Monday, May 7, 2012

make a difference monday: respect

It's time once again for a Make a Difference Monday post as a part of author Maria Dismondy's monthly series on instilling positive character traits in our children. 

This year my oldest entered kindergarten, and with that came lots of new opportunities for all of us.  For me in particular I added the role of Daisy Girl Scout Leader to my plate.  I loved the girl scouts as a child, and as mother find their message and vision incredibly relevant and important for my daughter.  As new scouts, my kindergarten troop has spent the school year earning daisy 'petal patches' by doing activities pertaining to each line of the girl scout law.  The concept of RESPECT is featured prominently in this law by encouraging respect for others, respect for myself and respect for authority.

I remember the meeting where we brought up the the idea of respecting authority.  It was interesting because while the girls model respectful behavior, they were not familiar with the actual word and corresponding meaning of RESPECT.  In fairness to my five and six year old girls, it is a little tricky to put into words and showing respect is primarily about actions.  So what behavior and actions show respect for little ones?  Showing kindness towards others, being a good listener, trying to do something that would make a parent/teacher/adult happy, in general treating others like they are important and special.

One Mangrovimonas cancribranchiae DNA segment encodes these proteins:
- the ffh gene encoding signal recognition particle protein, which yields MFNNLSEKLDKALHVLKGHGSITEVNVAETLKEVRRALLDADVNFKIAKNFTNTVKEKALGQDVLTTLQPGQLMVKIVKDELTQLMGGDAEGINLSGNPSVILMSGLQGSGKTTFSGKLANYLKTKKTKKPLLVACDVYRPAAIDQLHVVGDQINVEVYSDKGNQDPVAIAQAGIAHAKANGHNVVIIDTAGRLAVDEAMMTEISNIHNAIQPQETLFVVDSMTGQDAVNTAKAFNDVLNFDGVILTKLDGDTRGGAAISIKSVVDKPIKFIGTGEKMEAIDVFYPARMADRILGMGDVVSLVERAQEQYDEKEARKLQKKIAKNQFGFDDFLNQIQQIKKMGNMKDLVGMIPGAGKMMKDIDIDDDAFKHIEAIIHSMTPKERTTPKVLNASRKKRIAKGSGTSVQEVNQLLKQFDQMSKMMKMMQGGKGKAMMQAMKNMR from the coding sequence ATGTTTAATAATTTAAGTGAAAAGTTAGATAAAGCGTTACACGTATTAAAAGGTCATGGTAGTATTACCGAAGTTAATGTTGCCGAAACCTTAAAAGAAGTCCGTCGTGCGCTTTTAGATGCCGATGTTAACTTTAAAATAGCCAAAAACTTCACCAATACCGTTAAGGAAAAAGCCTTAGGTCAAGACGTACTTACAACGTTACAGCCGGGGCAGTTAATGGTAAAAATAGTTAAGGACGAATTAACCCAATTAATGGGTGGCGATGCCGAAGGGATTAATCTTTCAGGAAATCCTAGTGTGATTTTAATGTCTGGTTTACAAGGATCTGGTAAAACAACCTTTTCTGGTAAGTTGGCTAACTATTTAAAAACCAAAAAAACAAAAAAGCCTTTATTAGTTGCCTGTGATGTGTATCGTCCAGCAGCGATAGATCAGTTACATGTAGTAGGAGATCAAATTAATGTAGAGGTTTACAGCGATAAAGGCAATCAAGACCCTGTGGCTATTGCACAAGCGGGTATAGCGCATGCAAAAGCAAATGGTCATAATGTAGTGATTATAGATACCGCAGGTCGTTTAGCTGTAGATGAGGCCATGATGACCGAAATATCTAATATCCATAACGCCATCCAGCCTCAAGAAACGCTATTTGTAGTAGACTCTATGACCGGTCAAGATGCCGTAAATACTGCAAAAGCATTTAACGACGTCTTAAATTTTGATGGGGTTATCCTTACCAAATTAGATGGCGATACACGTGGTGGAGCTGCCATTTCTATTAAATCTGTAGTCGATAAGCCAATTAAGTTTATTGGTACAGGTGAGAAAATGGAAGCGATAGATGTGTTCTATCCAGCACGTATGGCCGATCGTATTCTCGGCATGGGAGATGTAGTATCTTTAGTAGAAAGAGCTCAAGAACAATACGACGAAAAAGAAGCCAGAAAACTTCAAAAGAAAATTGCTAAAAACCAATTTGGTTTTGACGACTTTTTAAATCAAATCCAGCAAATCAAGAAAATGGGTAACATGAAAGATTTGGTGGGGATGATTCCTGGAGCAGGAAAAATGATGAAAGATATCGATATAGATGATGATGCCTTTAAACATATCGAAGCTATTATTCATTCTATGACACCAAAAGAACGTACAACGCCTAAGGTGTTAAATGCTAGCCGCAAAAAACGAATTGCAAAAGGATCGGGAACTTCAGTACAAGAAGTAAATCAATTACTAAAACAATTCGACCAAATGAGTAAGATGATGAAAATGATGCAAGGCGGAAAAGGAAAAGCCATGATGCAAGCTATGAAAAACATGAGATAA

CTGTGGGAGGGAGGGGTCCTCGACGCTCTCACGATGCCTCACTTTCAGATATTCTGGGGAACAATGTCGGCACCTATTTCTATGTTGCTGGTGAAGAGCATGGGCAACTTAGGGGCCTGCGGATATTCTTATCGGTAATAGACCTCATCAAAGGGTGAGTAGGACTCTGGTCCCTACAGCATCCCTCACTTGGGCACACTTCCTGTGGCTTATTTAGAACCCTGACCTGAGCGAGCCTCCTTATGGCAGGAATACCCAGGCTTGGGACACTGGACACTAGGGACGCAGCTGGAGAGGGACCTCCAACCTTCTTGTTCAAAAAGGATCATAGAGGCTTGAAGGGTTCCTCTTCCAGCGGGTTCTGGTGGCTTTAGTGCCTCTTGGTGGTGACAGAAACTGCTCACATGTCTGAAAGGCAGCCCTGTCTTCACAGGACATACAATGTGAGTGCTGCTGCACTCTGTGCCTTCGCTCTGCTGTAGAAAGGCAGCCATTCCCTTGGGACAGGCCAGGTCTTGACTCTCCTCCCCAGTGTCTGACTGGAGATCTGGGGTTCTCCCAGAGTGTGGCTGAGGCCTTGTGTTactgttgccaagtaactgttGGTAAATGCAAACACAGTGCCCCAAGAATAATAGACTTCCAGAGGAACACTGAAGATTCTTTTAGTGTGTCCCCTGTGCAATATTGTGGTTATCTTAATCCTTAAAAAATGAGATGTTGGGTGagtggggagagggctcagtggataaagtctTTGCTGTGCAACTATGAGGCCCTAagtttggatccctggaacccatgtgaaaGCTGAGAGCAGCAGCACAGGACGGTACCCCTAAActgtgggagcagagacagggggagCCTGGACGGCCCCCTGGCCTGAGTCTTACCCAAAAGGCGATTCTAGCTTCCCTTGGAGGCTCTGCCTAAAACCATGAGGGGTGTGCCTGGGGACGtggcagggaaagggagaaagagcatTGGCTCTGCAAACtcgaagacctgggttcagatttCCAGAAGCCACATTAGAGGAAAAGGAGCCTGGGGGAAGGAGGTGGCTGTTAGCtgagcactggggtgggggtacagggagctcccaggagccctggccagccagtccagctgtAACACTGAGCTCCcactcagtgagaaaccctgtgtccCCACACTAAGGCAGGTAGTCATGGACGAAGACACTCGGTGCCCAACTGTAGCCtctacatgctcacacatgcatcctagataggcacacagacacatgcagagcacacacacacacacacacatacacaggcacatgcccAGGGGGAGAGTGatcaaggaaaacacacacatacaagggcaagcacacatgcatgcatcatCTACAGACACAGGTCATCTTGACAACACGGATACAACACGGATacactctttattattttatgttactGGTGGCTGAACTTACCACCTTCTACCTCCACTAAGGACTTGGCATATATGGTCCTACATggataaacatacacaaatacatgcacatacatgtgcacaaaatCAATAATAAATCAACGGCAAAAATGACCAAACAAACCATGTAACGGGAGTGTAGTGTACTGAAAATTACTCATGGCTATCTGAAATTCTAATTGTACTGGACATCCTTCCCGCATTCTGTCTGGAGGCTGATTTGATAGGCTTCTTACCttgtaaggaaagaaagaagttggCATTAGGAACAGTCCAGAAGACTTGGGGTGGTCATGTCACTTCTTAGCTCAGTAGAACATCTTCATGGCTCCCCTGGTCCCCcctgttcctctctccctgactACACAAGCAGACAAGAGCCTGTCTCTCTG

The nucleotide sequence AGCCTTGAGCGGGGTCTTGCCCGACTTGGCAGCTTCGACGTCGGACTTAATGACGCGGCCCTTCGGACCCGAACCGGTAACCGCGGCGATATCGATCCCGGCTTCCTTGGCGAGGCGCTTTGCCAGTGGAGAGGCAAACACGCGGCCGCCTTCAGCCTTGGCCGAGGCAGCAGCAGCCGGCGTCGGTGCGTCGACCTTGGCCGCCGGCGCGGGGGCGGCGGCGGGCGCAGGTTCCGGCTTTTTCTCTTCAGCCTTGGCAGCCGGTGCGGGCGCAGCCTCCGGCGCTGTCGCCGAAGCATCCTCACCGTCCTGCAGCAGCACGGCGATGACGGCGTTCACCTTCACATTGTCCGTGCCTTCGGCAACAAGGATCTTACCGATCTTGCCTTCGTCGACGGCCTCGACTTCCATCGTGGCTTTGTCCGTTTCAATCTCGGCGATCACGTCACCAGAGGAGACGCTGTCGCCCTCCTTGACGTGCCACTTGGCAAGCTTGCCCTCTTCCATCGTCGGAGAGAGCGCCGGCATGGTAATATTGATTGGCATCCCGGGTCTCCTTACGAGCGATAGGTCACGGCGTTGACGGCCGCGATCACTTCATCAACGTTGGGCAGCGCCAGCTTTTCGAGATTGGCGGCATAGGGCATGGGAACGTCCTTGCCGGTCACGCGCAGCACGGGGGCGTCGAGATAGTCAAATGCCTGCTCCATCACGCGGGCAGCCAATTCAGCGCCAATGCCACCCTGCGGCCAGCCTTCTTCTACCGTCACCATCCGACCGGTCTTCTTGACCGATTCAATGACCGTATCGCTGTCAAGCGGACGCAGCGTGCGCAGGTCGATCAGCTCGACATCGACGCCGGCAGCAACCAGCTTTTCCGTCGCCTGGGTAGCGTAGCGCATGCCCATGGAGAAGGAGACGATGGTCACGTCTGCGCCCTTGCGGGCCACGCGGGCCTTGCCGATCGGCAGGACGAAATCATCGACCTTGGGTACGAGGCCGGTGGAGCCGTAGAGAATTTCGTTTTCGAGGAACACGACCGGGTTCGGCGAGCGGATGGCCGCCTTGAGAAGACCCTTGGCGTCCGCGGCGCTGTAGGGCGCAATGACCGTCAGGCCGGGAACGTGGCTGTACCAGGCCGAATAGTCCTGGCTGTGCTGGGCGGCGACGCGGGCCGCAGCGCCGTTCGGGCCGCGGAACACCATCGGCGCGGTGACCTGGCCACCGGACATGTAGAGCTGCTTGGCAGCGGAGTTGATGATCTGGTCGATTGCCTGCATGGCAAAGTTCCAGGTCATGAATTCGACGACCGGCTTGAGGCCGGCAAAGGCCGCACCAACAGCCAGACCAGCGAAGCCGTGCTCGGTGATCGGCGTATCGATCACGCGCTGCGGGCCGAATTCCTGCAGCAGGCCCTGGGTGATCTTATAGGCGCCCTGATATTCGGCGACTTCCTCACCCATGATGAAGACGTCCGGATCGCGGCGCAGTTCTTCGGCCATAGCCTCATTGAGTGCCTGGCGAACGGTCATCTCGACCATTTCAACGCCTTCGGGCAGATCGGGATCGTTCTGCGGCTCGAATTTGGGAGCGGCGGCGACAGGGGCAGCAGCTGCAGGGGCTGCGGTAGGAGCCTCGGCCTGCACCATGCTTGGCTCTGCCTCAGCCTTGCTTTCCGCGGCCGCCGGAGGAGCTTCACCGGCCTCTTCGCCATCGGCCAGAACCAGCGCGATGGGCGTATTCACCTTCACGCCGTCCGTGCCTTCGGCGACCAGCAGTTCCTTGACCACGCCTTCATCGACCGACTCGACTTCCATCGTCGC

We decided that one way we could put the principle of RESPECT into action was by saying thank you to some figures of authority in our lives.  Before each girl scout meeting we walk from school to my co-leaders' home and on the way cross two busy roads  At each intersection crossing guards help all our little daisies safely across the street.  Our girls know that in order to keep safe, they must listen carefully and do what this person of authority asks them to do.  To say thank you we made stop sign shaped cards and wrote messages of thanks on the back for all the crossing guards.  While so important to our daily safety, these crossing guards probably get very little acknowledgement, so this gesture of respect and thanks was particularly meaningful for all!

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